Synopsis by Jonathan Crow
Gate of Flesh is one of the earliest examples of the sado-masochistic soft-core sex films called pinku eiga that would grow by the 1970s into one of Japan's largest, and domestically most popular, genres. Seijun Suzuki directed this gritty, stridently anti-American account of prostitution, set in the black markets and rubble of Tokyo during the immediate postwar era. The story focuses on Maya (Yumiko Nogawa), who finds refuge with a band of hookers living in a bombed-out building who fight for their turf and adhere to a strict, pitiless code: no sex without payment. Those women who run afoul of this rule endure an appalling punishment, largely at the hands of the sadistic ringleader of the group, Komasa Sen (Satoko Kasai). Tension within the group increases when macho ex-soldier Ibuki (Joe Shishido) hides in the women's basement from the US military police after he stabs an American soldier. Drunk on wood alcohol, Maya finds that she can no longer contain her yearning for the renegade hunk, resulting in trouble for both of them. The film lurches from a social realist portrayal of the hardships of the post-war slums to a lurid dreamscape of sexual desire perverted into brutality, realized by Suzuki's boldly expressionistic use of color, camerawork, and design. The result is a film as thrilling as it is repellant.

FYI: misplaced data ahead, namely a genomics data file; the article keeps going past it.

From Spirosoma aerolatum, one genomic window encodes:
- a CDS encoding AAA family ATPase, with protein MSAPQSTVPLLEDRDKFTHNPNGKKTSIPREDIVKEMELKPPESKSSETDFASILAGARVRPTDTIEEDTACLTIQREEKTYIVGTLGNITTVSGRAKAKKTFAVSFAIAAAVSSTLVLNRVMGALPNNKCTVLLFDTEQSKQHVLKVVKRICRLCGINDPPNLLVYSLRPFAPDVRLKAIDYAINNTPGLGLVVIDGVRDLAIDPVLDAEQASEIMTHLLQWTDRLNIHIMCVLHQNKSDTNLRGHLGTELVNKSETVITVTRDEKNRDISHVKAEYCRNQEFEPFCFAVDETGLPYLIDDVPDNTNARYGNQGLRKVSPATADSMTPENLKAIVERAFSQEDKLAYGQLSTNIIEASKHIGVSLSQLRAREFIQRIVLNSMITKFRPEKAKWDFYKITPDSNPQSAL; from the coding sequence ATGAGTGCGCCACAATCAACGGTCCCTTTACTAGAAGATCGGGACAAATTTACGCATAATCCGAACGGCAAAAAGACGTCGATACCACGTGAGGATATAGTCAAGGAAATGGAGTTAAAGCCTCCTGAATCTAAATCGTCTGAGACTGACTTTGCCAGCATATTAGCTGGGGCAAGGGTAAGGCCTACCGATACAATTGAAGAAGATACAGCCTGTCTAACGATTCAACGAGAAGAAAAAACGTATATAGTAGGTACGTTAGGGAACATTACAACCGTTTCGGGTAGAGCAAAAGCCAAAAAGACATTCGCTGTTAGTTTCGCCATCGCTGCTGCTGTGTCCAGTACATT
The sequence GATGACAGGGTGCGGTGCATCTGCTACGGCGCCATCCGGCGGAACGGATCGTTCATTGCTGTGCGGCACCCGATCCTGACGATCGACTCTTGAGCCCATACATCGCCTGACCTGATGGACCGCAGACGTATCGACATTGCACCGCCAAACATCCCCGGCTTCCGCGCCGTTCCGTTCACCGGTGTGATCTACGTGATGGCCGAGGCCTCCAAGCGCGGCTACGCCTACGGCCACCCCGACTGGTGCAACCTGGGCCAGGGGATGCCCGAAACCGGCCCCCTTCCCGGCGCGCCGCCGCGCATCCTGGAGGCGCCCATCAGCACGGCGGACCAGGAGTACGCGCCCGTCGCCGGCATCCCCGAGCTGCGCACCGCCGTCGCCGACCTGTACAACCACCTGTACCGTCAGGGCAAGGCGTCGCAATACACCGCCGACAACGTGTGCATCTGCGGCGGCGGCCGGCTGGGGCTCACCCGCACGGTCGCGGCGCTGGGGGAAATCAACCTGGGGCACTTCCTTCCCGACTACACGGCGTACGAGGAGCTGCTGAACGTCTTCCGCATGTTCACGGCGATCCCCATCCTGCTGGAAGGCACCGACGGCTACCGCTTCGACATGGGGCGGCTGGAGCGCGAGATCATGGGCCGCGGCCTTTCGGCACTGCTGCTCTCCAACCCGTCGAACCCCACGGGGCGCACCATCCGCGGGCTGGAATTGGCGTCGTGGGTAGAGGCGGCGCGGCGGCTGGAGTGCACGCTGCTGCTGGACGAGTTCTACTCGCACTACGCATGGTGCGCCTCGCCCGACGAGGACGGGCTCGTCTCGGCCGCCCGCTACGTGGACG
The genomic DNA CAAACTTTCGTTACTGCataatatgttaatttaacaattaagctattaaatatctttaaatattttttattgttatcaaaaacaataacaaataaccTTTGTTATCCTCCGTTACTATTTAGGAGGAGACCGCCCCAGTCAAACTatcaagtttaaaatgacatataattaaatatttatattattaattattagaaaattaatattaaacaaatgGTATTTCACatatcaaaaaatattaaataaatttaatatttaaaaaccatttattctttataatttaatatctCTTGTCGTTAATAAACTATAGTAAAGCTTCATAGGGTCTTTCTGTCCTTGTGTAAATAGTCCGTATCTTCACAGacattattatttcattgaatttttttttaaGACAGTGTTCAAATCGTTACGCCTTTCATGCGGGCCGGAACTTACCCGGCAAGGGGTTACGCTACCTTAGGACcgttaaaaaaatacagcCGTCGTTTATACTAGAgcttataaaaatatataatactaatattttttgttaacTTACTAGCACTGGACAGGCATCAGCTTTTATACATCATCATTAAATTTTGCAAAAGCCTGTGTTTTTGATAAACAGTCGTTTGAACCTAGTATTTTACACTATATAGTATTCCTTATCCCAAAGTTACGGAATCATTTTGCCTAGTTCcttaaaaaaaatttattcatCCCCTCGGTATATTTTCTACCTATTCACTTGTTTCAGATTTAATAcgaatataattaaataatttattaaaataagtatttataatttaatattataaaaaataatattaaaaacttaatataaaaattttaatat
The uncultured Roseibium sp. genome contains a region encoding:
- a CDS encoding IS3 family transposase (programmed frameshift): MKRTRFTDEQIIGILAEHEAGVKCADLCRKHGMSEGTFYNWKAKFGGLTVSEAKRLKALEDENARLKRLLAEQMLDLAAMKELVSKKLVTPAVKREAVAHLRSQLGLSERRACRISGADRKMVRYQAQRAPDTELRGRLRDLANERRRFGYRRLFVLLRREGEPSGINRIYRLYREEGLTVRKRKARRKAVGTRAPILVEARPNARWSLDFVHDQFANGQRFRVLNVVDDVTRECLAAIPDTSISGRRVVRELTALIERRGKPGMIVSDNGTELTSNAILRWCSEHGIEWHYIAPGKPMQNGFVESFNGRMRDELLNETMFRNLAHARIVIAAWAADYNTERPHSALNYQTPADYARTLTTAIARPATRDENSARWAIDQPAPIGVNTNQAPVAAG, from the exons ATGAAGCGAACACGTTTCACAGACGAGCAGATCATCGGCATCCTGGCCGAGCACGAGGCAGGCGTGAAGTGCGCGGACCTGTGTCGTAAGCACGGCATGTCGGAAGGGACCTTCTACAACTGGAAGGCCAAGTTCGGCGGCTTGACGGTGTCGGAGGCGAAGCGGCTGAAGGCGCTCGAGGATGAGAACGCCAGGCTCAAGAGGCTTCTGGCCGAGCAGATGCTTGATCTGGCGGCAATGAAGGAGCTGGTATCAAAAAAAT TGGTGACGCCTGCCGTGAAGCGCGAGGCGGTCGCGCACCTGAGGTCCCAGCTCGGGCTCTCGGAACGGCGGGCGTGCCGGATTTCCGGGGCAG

escape, gangster, physical-abuse, pimp, prostitute/prostitution
High Historical Importance